In contrast to these three brothers, Yosef and Yehudah both engage in pivotal acts with women that prove to be transitional in a positive way. Yosef, having been sold by his brothers, became a servant in the house of Potiphar. He found favor in the eyes of his master’s wife, yet he refused her advances. Dismayed by rejection, Potiphar’s wife deceived her household and accused Yosef of rape. As a result, Yosef was thrown in jail. However, despite the many years he spent there, this proved to be his ticket to freedom:
So Yosef’s master had him put in prison, where the king’s prisoners were confined. But even while he was there in prison, G-d was with Yosef: He extended kindness to him and disposed the chief jailer favorably toward him. (Genesis 39:20-21)
By refusing Potiphar’s wife’s advances, Yosef demonstrated the loyalty and responsibility that were needed for the next stage of his development. Yaakov recognized this in his last words to Yosef:
Archers bitterly assailed him; They shot at him and harried him. Yet his bow stayed taut, And his arms were made firm By the hands of the Mighty One of Yaakov— There, the Shepherd, the Rock of Yisrael. (Genesis 49:23-24)
Rashi (to 49:23) explains that Yaakov referred to Yosef’s brothers, and Potiphar and his wife, as those who embittered Yosef’s life. Despite these forces, Yaakov described Yosef as remaining steadfast, and accorded him what is effectively a leadership role:
The blessings of your father surpass the blessings of my ancestors, To the utmost bounds of the eternal hills. May they rest on the head of Yosef, on the brow of the elect of his brothers. (Genesis 49:26)
As demonstrated above, Yehudah’s transitional moment also took place in the context of inappropriate sexual conduct with a woman. Whereas Shimon and Levi were zealously concerned that their sister was treated like a harlot, Yehudah had no qualms in propositioning Tamar. Like Yosef, however, this incident ultimately had a positive outcome. As demonstrated, Tamar awakened Yehudah to his ability to be manipulated, not just by Tamar, but by his children as well. Yehudah reacted favorably to this realization, taking responsibility for Tamar and for his twins. His changed sense of obligation towards his family also became apparent in the way he related to his brothers and his father. The leadership role he took upon himself is recognized by Yaakov in his final speech:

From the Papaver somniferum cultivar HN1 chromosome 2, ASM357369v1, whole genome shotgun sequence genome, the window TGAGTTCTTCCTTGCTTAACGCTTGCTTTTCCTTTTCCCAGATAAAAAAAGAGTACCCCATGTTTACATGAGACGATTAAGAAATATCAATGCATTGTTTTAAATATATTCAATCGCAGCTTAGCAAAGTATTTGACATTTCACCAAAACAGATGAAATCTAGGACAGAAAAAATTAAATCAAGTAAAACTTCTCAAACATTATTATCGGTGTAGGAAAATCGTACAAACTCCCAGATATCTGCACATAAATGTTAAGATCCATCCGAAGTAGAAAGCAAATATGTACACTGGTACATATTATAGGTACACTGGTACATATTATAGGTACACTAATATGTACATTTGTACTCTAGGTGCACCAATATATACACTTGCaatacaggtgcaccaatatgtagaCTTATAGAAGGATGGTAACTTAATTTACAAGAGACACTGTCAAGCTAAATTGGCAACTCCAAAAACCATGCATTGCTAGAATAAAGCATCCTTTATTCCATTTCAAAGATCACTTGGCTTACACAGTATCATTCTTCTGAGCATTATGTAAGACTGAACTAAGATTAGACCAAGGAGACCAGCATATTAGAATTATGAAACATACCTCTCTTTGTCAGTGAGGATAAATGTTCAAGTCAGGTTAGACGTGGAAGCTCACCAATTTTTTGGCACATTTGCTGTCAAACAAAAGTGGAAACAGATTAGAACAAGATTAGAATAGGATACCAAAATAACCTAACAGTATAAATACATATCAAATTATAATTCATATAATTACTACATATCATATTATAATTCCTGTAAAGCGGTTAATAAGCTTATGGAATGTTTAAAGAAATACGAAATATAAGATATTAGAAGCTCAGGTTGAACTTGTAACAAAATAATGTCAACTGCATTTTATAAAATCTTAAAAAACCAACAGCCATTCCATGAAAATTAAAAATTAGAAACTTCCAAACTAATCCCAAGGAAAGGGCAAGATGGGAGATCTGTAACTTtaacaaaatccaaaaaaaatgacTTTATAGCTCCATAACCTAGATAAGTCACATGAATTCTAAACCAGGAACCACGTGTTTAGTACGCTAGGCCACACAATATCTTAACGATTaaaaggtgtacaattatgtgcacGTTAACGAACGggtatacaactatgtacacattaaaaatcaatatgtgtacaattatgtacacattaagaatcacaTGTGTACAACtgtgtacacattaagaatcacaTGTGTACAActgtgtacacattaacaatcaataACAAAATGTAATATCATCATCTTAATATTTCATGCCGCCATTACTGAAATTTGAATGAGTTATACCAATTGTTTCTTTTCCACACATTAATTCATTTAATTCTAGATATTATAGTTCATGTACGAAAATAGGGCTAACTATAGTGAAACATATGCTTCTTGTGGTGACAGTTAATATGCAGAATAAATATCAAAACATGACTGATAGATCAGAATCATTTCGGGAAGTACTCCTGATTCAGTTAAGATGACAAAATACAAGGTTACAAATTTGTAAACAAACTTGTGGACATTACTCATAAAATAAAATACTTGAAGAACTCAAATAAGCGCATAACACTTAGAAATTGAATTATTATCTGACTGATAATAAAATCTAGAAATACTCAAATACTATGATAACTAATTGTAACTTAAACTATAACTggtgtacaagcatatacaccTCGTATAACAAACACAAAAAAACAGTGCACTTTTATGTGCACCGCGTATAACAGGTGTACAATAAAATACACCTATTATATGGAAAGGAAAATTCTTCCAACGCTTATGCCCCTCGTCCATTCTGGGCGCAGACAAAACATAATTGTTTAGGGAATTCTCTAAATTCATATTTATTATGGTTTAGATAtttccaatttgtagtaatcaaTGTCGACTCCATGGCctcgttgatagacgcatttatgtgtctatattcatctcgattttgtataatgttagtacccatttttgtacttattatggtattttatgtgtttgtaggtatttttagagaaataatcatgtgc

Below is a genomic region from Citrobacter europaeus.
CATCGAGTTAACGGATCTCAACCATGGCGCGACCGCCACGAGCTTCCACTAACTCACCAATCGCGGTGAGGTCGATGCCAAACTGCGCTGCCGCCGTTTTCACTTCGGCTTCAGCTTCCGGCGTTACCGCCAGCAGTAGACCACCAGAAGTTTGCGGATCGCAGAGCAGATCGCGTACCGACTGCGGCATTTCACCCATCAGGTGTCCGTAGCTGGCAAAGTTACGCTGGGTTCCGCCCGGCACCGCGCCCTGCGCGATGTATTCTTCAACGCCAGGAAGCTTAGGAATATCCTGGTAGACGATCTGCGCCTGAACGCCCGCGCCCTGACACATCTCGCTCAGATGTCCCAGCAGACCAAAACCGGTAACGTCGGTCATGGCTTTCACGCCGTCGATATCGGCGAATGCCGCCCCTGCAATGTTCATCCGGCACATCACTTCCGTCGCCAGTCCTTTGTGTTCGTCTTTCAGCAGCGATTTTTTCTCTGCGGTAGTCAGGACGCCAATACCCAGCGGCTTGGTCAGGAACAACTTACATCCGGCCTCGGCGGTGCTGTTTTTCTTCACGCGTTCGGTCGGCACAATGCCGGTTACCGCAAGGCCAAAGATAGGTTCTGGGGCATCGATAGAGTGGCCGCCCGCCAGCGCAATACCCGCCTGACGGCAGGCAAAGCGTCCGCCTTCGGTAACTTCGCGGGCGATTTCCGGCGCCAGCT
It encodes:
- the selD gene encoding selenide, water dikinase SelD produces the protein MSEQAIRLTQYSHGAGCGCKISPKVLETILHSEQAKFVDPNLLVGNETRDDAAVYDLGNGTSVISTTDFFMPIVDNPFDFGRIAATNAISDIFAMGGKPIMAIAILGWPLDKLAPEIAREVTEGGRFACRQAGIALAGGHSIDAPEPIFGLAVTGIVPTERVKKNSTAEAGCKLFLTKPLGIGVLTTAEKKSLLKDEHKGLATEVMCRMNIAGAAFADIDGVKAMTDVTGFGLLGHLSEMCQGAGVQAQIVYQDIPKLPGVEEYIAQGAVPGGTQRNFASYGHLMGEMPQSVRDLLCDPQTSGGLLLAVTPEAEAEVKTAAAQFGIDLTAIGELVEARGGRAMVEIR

The scepter shall not depart from Yehudah, nor the ruler’s staff from between his feet; So that tribute shall come to him, And the homage of peoples be his. (Genesis 49:10)
Tamar’s legacy is the birth of her twins and the leadership of her descendants. The Alshikh (to Genesis 24:26) concludes that the modesty of Rivkah and Tamar merited the birth of twins. The modest act of donning a scarf was a manifestation of an inner trait that characterized both women. Both deception stories highlight the need to facilitate change in another person, and the unceremonious endings of both women highlight the selflessness of their acts. Rivkah’s deception of Yitzhak led to the chosenness of Yaakov as the sole recipient of birkat Avraham. Tamar’s deception of Yehudahh led to the birth of her twins and the eventual Davidic dynasty. Both deceptions caused a ripple effect that is seen clearly throughout the book of Genesis and continues through Jewish history at large.
 In the context of the description of the curtains of the Mishkan, Rashi (Exodus 26:9 s.v. “el”) defines tza’if as a garment worn in the context of marriage.
 The only realm in which Yitzhak does take initiative is the birth of his children. When Rivkah proves to be barren, Yitzhak prays on her behalf, and, it seems, his prayers are immediately answered. However, from this point on, the Torah does not share any active parental involvement on the part of Yitzhak.
 Tamar was entitled to a son who would support her, the older sons were entitled to inheritors, and Shelah was entitled to Tamar as a wife.
 See Radak to Genesis 38:29.
 Earlier, Reuven gave his mother dudaim, which she in turn used as currency to buy an extra night with Yaakov, which serves as an additional example of his lack of appropriate boundaries regarding marital relations.